Denis Florence MacCarthy was a 19th century Irish poet and translator of Spanish literature. His Catholic faith had a strong influence on his work and he also never hid his Nationalist feelings about Ireland, producing a great deal of patriotic verse.
He was born on the 26th May 1817 in Lower O’Connell Street, Dublin. He was educated at home during his early years before going to St Patrick’s College in Maynooth, a Roman Catholic seminary about 15 miles from Dublin. He came under the tutelage of a Spanish speaking priest there who passed on his knowledge of the language. Later on MacCarthy was able to use this skill to his advantage. By 1834 he was getting his poetry published in the Dublin Satirist. It was mostly patriotic verse and he was one of several writers who contributed their work to a newspaper called The Nation. MacCarthy often used the pseudonym “Desmond” at this time.
Aged 29 he was called to the Irish bar, although he never practiced law, preferring to pursue his literary career. He was a keen student of the history of Ireland and it’s literature and, around the year 1846, he published two collections of ballads and poems. The first was The Poets and Dramatists of Ireland, the second a collection of work by various Irish writers which MacCarthy edited. It was called The Book of Irish Ballads.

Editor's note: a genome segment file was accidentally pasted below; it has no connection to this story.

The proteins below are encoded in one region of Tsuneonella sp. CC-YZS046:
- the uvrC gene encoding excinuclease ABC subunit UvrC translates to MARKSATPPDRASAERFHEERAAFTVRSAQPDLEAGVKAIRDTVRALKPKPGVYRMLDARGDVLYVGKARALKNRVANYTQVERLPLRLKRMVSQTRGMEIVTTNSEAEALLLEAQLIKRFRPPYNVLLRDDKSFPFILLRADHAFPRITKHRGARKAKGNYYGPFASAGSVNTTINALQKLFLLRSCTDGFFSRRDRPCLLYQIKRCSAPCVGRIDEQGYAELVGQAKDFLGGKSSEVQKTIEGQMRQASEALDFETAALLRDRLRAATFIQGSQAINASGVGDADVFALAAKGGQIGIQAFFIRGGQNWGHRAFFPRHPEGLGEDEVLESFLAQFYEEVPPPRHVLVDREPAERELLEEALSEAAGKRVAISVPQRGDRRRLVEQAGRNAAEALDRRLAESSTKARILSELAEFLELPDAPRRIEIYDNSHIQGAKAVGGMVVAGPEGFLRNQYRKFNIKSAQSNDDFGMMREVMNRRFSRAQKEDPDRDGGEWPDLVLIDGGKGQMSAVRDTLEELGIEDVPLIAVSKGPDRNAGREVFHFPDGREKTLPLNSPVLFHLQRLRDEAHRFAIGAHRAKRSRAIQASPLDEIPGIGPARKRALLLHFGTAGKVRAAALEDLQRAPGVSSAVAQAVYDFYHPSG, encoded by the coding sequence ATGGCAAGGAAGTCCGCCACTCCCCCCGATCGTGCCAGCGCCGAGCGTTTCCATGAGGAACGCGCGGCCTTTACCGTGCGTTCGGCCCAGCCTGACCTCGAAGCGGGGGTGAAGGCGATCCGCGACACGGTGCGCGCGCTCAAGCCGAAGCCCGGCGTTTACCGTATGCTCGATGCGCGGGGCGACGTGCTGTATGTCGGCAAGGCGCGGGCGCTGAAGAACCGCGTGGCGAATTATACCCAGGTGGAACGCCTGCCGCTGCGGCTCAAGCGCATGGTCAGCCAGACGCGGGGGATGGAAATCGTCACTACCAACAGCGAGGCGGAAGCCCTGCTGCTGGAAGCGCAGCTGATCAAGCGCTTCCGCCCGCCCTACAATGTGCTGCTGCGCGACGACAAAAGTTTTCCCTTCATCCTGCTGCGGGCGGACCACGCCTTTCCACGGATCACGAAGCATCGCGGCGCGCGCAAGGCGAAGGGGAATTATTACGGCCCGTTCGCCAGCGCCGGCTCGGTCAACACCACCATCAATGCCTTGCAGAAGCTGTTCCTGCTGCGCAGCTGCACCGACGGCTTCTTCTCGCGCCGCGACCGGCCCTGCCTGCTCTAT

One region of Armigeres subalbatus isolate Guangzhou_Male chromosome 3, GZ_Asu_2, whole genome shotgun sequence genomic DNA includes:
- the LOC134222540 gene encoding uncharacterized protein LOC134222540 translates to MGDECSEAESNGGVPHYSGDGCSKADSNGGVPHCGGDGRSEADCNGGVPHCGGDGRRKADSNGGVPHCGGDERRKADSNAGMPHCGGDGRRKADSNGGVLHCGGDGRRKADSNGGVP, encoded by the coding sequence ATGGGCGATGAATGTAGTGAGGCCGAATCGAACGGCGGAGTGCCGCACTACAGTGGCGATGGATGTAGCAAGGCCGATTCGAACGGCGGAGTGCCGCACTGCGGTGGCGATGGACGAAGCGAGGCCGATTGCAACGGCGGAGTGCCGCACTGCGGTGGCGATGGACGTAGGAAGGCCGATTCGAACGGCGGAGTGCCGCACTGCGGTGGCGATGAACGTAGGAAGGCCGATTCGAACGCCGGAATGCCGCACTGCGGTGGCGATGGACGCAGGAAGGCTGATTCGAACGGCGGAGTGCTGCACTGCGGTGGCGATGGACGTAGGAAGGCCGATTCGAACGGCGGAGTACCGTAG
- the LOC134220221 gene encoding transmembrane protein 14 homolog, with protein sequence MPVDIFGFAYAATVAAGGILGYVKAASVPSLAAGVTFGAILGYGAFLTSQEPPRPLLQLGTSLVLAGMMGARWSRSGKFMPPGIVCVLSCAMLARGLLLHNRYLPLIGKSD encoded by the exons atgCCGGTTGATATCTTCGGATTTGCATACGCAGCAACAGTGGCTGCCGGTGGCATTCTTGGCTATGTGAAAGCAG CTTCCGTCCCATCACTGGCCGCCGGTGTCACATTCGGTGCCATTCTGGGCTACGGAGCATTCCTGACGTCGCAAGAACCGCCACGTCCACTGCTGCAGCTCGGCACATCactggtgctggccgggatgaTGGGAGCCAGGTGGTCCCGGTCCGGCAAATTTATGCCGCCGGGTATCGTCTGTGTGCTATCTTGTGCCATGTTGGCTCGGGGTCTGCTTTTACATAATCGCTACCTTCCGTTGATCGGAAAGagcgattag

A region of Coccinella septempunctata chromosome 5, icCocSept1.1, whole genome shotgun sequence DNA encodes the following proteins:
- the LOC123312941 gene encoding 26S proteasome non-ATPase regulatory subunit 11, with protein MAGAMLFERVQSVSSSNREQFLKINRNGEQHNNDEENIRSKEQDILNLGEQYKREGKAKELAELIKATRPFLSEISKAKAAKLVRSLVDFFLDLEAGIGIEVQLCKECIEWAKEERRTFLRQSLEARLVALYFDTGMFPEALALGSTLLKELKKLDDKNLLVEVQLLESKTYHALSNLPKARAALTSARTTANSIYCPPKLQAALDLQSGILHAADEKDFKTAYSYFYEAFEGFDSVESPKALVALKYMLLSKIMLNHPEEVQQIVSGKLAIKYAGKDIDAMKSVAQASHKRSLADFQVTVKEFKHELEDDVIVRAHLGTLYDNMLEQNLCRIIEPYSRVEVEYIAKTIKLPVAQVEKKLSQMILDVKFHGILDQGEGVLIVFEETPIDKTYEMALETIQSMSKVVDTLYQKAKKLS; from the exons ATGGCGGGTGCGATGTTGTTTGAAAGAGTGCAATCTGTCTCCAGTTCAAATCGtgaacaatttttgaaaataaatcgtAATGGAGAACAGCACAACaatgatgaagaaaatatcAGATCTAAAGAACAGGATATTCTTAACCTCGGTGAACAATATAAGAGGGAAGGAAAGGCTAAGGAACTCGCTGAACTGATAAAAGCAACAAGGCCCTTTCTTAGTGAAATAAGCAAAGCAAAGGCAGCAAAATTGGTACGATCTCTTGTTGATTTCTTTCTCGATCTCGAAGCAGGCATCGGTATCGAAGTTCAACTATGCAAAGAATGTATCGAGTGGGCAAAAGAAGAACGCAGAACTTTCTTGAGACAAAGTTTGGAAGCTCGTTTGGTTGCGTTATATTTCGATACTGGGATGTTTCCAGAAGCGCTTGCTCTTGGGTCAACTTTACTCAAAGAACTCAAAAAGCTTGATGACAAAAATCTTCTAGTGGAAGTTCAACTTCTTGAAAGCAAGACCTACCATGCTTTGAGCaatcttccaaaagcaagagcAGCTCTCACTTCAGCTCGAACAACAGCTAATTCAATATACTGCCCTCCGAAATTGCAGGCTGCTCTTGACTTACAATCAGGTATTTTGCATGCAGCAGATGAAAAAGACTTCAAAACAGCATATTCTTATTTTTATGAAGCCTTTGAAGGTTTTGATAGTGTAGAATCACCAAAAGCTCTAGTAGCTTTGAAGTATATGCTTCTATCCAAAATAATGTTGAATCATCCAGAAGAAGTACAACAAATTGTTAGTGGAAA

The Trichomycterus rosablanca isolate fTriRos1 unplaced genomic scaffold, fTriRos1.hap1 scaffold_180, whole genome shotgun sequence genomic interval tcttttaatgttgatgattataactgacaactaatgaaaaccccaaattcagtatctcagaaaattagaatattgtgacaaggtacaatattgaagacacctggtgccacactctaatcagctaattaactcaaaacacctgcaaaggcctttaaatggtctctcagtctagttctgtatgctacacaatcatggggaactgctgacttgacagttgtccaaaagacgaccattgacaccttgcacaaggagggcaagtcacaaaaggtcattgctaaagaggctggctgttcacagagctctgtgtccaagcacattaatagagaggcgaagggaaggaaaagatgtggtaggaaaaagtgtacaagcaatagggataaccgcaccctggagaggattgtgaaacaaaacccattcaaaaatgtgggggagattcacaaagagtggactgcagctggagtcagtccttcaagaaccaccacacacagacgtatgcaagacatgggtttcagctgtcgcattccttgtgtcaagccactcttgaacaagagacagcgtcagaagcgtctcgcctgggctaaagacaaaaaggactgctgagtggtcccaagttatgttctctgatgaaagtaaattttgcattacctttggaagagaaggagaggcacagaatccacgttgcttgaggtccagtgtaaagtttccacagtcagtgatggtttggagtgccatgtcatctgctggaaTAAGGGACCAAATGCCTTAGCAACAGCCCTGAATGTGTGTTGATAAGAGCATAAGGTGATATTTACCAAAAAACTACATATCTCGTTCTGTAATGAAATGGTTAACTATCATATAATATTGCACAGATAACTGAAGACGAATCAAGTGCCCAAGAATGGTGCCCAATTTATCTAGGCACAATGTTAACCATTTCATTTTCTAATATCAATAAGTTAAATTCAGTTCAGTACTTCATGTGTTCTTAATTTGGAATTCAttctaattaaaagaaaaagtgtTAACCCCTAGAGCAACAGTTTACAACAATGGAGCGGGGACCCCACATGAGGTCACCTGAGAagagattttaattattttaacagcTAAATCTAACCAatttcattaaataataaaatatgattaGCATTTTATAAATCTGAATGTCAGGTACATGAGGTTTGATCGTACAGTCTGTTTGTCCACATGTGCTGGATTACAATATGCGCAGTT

His knowledge of Spanish enabled him to study the work of Pedro Calderón de la Barca, a man often referred to as “the Spanish Shakespeare”. Over a twenty-year period he translated a large volume of this work, including plays, essays and poetry. He resided for much of his life on a hill above Dublin Bay although he travelled extensively across Europe and he also lived in London for a time. He was working on a book about Percy Bysshe Shelley while there and this account of a visit by Shelley to Dublin in 1812 was published under the title Shelley’s Early Life.
It was his work on the translations of the Spaniard, Calderón, that probably cements his place amongst the literary greats. The American academic and expert in Hispanic matters, George Ticknor, wrote a History of Spanish Literature and made the following statement regarding MacCarthy’s work:
MacCarthy was regarded as a graceful lyricist, often displaying a natural empathy with the beauties of nature all around him. He was very much in harmony with life and his earnest religious feelings, leaning in particular towards the Catholic spirit as embodied in Latin races all around the world.
His strong Irish nationalist side came out in poems such as Cease to Do Evil, Learn to Do Well. During the year 1844 many political prisoners were held at the Richmond Penitentiary in Dublin and MacCarthy took the inscription written by the gates of the prison as the title for this powerful poem which is reproduced here in full:
Denis Florence MacCarthy lived out his final years close to where he was born and he died on Good Friday, the 7th April 1882 at Blackrock, Dublin. He was 64 years old.